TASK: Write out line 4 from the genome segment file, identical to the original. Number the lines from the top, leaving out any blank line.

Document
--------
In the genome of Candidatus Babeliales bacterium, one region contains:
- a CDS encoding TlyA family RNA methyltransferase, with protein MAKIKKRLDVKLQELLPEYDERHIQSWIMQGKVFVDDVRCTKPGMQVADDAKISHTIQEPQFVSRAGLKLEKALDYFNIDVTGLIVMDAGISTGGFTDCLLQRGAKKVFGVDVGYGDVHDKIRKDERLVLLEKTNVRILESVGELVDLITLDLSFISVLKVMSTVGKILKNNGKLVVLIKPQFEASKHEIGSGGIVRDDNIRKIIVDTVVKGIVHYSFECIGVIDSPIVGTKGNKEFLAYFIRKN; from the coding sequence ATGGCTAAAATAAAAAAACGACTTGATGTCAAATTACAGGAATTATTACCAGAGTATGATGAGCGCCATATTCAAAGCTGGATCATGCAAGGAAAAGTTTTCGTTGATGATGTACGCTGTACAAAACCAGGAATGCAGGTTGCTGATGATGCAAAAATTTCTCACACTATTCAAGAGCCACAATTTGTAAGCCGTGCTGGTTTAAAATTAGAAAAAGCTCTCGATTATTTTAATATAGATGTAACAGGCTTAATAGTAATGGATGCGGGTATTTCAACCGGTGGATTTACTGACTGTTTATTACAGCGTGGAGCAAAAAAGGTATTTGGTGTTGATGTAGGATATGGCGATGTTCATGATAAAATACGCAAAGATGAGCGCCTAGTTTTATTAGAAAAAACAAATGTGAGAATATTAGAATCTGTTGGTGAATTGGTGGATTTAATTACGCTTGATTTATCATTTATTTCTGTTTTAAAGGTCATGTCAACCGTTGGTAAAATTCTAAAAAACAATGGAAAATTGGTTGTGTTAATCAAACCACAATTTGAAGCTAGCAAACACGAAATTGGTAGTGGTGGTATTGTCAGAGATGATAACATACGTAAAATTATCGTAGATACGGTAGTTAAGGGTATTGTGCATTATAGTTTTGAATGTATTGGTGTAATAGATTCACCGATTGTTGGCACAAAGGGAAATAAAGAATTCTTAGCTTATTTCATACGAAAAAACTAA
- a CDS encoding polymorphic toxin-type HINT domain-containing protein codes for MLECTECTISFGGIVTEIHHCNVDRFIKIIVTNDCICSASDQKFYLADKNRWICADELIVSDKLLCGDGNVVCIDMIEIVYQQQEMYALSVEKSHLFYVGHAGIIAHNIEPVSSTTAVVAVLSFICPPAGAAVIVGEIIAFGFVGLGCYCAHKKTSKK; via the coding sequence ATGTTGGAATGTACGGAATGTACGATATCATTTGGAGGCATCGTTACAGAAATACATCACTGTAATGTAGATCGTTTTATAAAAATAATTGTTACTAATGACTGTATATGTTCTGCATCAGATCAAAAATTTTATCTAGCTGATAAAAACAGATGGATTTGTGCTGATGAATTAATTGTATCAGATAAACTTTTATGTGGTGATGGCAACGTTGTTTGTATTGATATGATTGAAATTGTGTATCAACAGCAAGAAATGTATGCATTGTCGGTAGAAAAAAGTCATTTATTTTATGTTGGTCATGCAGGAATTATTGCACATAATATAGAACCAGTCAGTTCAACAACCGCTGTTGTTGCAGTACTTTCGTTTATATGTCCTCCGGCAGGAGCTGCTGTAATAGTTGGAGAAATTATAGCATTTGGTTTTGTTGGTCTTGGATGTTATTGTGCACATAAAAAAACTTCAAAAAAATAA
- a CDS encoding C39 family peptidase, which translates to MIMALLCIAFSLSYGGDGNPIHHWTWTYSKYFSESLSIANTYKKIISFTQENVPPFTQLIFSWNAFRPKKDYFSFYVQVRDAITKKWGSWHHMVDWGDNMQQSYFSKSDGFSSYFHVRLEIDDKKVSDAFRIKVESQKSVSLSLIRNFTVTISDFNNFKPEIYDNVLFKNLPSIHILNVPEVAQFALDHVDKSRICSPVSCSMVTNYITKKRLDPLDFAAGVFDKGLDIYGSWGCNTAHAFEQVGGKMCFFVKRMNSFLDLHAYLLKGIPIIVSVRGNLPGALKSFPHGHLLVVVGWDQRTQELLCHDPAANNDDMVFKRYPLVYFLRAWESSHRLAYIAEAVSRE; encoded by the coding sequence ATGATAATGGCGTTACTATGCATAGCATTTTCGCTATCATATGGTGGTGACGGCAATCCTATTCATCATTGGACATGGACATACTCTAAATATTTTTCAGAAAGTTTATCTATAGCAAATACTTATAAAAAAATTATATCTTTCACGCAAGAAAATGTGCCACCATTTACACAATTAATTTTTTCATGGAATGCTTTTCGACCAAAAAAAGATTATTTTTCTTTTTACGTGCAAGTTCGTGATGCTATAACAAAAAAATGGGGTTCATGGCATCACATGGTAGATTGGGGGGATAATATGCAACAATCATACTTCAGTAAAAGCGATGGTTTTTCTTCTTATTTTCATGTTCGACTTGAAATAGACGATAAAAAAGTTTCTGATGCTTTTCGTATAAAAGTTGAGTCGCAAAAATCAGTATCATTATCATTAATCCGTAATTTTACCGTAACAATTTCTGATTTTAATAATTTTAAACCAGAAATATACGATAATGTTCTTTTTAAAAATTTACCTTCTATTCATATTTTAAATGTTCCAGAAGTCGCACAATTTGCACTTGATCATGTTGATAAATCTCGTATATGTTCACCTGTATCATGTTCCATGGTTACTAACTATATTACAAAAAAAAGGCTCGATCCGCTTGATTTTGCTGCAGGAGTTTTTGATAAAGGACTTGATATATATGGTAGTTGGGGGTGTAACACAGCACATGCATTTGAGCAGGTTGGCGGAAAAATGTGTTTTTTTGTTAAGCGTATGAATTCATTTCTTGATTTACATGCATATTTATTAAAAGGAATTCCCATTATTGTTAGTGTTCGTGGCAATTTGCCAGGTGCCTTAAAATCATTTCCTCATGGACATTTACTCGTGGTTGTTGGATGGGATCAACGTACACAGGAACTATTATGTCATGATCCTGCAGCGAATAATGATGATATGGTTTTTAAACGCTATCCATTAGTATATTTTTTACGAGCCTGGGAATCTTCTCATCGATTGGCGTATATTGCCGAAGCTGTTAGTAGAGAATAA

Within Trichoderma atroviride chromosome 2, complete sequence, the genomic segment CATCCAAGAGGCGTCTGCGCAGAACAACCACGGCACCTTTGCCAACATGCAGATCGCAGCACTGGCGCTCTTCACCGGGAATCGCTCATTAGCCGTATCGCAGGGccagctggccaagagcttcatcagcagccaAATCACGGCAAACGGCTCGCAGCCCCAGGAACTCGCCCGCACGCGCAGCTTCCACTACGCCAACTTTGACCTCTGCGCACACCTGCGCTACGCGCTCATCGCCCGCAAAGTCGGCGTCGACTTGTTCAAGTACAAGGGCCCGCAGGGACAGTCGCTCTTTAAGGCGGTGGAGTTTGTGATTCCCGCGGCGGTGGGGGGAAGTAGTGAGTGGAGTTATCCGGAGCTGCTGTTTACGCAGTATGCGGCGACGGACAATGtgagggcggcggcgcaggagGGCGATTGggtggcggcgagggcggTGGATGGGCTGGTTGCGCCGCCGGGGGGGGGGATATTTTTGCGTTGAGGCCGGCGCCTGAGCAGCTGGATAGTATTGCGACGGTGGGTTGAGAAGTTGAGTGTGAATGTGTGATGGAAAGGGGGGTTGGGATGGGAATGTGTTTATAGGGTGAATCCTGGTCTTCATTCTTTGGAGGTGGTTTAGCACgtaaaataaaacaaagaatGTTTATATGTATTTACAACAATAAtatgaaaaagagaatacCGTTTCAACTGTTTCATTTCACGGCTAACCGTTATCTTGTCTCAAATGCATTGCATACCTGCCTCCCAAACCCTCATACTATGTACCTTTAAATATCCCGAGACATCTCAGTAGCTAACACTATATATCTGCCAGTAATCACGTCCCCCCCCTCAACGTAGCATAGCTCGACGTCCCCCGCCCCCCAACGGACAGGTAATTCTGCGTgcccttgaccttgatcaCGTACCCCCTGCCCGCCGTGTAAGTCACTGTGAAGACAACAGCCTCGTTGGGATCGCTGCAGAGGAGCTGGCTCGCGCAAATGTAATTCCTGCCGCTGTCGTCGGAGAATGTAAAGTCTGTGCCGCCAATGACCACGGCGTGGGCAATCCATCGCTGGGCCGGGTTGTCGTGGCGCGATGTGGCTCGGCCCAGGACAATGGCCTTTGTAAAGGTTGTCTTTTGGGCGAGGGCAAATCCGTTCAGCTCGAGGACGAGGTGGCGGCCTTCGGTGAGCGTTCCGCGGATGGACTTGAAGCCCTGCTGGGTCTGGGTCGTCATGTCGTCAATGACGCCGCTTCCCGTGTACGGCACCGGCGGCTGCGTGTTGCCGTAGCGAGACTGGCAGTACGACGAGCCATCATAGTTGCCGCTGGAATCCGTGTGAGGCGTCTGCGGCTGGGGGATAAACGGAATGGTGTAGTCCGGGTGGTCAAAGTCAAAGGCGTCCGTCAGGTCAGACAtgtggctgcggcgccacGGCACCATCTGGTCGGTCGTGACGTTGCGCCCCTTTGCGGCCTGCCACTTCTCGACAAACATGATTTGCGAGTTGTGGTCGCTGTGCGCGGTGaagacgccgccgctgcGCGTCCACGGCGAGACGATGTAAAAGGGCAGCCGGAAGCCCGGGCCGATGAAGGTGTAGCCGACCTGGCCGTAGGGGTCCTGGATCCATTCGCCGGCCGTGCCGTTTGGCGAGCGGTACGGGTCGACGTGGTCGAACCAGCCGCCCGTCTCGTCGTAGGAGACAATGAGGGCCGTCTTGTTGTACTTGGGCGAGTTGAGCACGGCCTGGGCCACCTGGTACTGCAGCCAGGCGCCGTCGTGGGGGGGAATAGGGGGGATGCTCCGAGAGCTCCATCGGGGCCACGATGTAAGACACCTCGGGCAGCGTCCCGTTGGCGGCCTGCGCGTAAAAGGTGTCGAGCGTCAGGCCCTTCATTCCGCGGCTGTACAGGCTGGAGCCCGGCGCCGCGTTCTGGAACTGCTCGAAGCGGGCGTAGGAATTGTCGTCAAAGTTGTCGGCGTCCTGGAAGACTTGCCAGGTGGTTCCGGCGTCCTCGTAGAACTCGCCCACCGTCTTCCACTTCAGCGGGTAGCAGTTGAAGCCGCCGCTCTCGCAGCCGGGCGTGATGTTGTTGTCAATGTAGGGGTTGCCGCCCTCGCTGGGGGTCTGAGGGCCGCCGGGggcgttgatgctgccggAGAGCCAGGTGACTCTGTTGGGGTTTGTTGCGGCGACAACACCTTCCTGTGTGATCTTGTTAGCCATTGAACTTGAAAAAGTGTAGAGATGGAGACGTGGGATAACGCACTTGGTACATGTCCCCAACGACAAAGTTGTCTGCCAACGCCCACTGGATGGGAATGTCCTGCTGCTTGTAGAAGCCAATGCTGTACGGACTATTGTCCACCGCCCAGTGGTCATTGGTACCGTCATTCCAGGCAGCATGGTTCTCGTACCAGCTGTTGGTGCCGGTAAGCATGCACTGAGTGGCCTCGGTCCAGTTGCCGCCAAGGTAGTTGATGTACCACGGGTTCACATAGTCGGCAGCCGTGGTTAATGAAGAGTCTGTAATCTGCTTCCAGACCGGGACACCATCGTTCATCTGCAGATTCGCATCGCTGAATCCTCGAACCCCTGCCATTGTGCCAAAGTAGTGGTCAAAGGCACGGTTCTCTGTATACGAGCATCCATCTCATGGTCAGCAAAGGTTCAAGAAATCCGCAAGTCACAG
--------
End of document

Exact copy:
- a CDS encoding C39 family peptidase, which translates to MIMALLCIAFSLSYGGDGNPIHHWTWTYSKYFSESLSIANTYKKIISFTQENVPPFTQLIFSWNAFRPKKDYFSFYVQVRDAITKKWGSWHHMVDWGDNMQQSYFSKSDGFSSYFHVRLEIDDKKVSDAFRIKVESQKSVSLSLIRNFTVTISDFNNFKPEIYDNVLFKNLPSIHILNVPEVAQFALDHVDKSRICSPVSCSMVTNYITKKRLDPLDFAAGVFDKGLDIYGSWGCNTAHAFEQVGGKMCFFVKRMNSFLDLHAYLLKGIPIIVSVRGNLPGALKSFPHGHLLVVVGWDQRTQELLCHDPAANNDDMVFKRYPLVYFLRAWESSHRLAYIAEAVSRE; encoded by the coding sequence ATGATAATGGCGTTACTATGCATAGCATTTTCGCTATCATATGGTGGTGACGGCAATCCTATTCATCATTGGACATGGACATACTCTAAATATTTTTCAGAAAGTTTATCTATAGCAAATACTTATAAAAAAATTATATCTTTCACGCAAGAAAATGTGCCACCATTTACACAATTAATTTTTTCATGGAATGCTTTTCGACCAAAAAAAGATTATTTTTCTTTTTACGTGCAAGTTCGTGATGCTATAACAAAAAAATGGGGTTCATGGCATCACATGGTAGATTGGGGGGATAATATGCAACAATCATACTTCAGTAAAAGCGATGGTTTTTCTTCTTATTTTCATGTTCGACTTGAAATAGACGATAAAAAAGTTTCTGATGCTTTTCGTATAAAAGTTGAGTCGCAAAAATCAGTATCATTATCATTAATCCGTAATTTTACCGTAACAATTTCTGATTTTAATAATTTTAAACCAGAAATATACGATAATGTTCTTTTTAAAAATTTACCTTCTATTCATATTTTAAATGTTCCAGAAGTCGCACAATTTGCACTTGATCATGTTGATAAATCTCGTATATGTTCACCTGTATCATGTTCCATGGTTACTAACTATATTACAAAAAAAAGGCTCGATCCGCTTGATTTTGCTGCAGGAGTTTTTGATAAAGGACTTGATATATATGGTAGTTGGGGGTGTAACACAGCACATGCATTTGAGCAGGTTGGCGGAAAAATGTGTTTTTTTGTTAAGCGTATGAATTCATTTCTTGATTTACATGCATATTTATTAAAAGGAATTCCCATTATTGTTAGTGTTCGTGGCAATTTGCCAGGTGCCTTAAAATCATTTCCTCATGGACATTTACTCGTGGTTGTTGGATGGGATCAACGTACACAGGAACTATTATGTCATGATCCTGCAGCGAATAATGATGATATGGTTTTTAAACGCTATCCATTAGTATATTTTTTACGAGCCTGGGAATCTTCTCATCGATTGGCGTATATTGCCGAAGCTGTTAGTAGAGAATAA